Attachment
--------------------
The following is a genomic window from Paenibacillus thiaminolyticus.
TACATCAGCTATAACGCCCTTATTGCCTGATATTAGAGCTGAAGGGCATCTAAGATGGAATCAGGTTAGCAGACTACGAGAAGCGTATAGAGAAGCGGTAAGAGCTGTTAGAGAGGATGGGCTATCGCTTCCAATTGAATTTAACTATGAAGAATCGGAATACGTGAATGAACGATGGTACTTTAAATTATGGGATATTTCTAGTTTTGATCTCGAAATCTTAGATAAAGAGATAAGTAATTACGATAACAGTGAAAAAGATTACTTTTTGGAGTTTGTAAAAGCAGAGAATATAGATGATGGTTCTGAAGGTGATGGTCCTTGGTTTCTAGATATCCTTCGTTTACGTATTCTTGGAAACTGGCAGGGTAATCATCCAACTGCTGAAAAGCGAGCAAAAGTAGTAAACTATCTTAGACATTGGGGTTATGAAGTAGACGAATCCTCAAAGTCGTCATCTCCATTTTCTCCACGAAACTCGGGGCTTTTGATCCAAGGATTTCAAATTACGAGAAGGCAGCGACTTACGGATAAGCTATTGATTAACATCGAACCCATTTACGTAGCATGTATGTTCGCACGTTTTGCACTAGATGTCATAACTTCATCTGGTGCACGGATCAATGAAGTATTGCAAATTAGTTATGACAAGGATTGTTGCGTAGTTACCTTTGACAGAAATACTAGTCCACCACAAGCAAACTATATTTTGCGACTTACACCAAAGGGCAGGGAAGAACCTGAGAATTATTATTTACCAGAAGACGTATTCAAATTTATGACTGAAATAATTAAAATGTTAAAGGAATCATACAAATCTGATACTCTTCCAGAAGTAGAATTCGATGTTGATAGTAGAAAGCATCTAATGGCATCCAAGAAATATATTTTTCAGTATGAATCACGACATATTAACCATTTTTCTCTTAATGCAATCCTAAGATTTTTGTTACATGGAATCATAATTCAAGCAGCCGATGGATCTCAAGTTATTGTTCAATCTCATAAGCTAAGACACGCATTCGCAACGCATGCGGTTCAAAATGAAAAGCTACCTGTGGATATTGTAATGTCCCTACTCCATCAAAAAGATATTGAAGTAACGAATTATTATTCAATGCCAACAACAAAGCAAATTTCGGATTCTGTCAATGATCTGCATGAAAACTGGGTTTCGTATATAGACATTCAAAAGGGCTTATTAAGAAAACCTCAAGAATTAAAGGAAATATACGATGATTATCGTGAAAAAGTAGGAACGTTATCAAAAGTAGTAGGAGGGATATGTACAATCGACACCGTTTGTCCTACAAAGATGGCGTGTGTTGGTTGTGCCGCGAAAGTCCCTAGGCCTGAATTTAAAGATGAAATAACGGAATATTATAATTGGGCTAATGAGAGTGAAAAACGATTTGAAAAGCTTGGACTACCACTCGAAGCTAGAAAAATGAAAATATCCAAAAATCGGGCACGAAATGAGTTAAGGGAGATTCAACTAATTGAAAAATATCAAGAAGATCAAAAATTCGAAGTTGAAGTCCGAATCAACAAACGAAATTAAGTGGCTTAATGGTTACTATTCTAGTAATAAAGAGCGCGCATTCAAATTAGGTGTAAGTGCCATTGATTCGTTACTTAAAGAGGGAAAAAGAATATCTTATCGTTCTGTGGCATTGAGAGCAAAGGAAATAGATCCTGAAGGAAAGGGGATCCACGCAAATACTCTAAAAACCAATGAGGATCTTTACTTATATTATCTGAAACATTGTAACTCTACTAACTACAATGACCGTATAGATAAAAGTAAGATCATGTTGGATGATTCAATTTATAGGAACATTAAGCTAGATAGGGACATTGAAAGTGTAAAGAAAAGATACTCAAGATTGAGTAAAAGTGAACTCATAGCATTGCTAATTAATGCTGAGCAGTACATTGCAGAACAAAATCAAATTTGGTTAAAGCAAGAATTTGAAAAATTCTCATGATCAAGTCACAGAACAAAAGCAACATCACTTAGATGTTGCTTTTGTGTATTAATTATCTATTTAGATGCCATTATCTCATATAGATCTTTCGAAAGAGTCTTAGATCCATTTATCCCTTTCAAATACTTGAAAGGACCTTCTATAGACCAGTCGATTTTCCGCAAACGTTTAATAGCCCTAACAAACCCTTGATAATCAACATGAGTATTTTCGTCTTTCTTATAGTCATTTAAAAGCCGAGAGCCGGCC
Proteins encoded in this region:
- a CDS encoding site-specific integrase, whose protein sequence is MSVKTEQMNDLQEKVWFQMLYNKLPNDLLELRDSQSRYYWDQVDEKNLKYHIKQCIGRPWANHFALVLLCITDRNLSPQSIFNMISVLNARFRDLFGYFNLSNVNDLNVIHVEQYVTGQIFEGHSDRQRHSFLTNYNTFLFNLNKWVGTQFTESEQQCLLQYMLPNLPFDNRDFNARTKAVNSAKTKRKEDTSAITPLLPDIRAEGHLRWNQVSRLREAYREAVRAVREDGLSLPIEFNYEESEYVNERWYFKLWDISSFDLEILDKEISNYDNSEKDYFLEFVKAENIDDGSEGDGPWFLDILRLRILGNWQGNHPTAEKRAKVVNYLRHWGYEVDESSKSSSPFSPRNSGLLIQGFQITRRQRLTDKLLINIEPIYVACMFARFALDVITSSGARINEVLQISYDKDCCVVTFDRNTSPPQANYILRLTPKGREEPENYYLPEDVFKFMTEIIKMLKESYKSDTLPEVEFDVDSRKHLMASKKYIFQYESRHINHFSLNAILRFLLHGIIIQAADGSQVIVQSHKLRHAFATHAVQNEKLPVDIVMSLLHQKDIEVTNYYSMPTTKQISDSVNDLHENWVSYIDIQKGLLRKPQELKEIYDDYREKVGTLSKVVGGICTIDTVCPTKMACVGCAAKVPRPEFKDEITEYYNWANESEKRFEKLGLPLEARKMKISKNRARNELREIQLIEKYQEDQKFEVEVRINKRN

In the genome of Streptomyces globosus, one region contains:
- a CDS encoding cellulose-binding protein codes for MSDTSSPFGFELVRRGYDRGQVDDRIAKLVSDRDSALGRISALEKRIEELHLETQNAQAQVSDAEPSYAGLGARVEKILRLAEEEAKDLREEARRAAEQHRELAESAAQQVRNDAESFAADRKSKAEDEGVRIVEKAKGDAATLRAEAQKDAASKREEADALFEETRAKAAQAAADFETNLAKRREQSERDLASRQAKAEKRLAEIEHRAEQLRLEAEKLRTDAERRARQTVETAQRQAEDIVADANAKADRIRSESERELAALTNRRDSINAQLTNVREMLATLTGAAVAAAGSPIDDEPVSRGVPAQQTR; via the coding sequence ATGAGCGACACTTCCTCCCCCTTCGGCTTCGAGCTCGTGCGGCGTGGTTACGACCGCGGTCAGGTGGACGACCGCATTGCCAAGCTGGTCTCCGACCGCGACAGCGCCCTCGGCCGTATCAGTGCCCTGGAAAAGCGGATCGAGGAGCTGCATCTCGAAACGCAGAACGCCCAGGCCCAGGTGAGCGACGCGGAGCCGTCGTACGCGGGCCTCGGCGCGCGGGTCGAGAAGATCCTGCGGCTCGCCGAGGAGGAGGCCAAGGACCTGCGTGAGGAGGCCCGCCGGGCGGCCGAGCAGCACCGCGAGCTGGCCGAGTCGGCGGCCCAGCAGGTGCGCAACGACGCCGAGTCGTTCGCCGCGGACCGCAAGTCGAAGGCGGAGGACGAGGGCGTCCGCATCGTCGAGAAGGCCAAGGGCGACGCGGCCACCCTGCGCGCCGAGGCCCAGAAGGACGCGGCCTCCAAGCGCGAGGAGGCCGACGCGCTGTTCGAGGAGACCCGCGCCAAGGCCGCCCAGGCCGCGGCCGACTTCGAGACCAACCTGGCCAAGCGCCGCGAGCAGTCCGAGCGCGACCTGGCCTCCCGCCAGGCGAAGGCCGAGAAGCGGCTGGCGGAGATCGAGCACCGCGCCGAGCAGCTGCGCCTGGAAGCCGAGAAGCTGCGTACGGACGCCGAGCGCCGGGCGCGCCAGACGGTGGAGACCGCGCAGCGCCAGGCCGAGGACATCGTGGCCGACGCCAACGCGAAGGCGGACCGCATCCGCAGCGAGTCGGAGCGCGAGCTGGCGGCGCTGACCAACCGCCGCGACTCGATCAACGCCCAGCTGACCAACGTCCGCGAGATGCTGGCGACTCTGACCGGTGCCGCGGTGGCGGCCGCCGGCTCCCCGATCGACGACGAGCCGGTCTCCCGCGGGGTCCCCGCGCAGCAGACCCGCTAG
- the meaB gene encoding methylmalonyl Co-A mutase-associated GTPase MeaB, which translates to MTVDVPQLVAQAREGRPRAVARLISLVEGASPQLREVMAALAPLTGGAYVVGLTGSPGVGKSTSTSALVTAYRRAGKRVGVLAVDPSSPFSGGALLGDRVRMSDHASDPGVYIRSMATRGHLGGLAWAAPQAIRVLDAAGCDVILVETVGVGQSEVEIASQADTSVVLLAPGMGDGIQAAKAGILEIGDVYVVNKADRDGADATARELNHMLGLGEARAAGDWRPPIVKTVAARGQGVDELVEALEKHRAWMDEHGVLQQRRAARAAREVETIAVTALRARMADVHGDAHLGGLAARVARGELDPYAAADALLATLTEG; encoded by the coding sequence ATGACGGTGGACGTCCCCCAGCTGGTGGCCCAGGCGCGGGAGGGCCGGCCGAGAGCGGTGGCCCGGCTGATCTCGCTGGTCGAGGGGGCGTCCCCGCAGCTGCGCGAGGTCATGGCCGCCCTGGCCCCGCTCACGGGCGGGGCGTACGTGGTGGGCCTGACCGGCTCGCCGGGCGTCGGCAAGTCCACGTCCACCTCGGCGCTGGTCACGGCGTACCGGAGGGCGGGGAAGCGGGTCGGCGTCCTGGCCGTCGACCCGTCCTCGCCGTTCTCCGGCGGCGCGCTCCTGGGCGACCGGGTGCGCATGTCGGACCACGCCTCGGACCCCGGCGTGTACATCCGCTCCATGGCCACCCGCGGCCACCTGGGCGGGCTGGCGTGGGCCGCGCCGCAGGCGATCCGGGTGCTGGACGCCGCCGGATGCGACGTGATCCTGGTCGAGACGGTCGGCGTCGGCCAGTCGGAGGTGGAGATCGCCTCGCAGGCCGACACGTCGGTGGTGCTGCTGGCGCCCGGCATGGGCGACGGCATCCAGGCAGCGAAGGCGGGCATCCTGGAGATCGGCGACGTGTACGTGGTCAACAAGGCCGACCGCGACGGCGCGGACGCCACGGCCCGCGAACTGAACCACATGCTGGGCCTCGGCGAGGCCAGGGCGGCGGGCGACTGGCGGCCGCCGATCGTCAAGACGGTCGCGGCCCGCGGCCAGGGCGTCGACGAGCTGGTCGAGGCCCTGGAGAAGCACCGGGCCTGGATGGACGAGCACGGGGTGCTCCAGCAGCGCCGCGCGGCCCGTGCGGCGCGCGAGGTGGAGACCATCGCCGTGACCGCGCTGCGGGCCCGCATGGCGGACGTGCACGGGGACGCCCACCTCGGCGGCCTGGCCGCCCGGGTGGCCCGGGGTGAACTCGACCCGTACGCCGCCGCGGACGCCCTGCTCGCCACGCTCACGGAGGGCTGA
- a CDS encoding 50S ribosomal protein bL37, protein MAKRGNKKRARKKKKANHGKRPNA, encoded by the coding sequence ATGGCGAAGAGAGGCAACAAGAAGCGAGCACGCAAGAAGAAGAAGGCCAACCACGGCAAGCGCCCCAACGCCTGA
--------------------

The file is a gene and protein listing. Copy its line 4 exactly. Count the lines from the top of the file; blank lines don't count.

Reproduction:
- a CDS encoding site-specific integrase, whose protein sequence is MSVKTEQMNDLQEKVWFQMLYNKLPNDLLELRDSQSRYYWDQVDEKNLKYHIKQCIGRPWANHFALVLLCITDRNLSPQSIFNMISVLNARFRDLFGYFNLSNVNDLNVIHVEQYVTGQIFEGHSDRQRHSFLTNYNTFLFNLNKWVGTQFTESEQQCLLQYMLPNLPFDNRDFNARTKAVNSAKTKRKEDTSAITPLLPDIRAEGHLRWNQVSRLREAYREAVRAVREDGLSLPIEFNYEESEYVNERWYFKLWDISSFDLEILDKEISNYDNSEKDYFLEFVKAENIDDGSEGDGPWFLDILRLRILGNWQGNHPTAEKRAKVVNYLRHWGYEVDESSKSSSPFSPRNSGLLIQGFQITRRQRLTDKLLINIEPIYVACMFARFALDVITSSGARINEVLQISYDKDCCVVTFDRNTSPPQANYILRLTPKGREEPENYYLPEDVFKFMTEIIKMLKESYKSDTLPEVEFDVDSRKHLMASKKYIFQYESRHINHFSLNAILRFLLHGIIIQAADGSQVIVQSHKLRHAFATHAVQNEKLPVDIVMSLLHQKDIEVTNYYSMPTTKQISDSVNDLHENWVSYIDIQKGLLRKPQELKEIYDDYREKVGTLSKVVGGICTIDTVCPTKMACVGCAAKVPRPEFKDEITEYYNWANESEKRFEKLGLPLEARKMKISKNRARNELREIQLIEKYQEDQKFEVEVRINKRN